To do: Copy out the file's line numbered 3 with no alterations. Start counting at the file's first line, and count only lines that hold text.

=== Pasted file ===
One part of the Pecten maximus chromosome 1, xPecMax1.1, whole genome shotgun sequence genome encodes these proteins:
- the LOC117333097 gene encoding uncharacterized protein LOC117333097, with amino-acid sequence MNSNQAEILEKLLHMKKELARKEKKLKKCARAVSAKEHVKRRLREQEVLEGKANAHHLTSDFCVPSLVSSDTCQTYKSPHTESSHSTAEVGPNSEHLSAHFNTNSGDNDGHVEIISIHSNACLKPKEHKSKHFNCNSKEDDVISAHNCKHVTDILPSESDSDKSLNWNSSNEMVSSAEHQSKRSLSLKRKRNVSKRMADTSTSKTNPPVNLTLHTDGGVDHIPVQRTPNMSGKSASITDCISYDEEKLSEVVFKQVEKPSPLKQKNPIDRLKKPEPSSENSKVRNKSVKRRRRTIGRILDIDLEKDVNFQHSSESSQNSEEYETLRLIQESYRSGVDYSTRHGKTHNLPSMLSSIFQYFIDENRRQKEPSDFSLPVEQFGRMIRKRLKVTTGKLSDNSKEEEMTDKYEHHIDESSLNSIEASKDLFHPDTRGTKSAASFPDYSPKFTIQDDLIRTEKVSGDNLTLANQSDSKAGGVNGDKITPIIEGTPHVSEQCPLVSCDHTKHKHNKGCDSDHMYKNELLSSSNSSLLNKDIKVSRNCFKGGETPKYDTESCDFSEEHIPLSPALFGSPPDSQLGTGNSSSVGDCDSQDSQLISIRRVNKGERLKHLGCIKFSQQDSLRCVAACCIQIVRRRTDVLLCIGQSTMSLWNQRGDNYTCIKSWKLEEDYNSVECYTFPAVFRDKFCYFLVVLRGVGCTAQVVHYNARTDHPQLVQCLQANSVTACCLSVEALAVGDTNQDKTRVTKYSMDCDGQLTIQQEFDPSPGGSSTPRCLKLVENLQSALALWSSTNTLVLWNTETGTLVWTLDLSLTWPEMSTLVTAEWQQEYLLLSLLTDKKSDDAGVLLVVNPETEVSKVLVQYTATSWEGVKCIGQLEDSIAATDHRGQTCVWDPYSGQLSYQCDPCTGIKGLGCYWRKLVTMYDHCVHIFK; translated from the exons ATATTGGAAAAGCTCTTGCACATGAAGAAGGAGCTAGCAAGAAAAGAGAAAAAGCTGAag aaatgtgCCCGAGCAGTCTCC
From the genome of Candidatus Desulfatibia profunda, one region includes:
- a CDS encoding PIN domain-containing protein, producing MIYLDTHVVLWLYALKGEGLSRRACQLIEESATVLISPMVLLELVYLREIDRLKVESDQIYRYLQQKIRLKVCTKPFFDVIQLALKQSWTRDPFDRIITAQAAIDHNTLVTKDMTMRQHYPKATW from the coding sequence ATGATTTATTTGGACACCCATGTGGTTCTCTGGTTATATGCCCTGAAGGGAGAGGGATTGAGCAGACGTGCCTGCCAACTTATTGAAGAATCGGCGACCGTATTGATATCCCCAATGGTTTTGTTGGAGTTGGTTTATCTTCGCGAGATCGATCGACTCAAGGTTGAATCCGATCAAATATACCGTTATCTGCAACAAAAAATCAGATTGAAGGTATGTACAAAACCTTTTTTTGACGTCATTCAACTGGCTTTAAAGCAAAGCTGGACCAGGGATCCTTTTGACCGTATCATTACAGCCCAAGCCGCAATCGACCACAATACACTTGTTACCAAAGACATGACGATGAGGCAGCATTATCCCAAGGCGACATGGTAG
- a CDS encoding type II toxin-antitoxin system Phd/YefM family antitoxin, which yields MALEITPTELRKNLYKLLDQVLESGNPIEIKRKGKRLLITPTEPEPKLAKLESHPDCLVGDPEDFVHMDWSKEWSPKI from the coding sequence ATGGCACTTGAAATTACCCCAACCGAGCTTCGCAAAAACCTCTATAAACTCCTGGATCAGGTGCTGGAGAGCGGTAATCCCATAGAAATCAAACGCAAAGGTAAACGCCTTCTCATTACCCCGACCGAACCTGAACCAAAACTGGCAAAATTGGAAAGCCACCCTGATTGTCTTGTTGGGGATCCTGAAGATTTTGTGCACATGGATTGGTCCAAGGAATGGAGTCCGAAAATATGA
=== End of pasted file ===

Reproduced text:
From the genome of Candidatus Desulfatibia profunda, one region includes: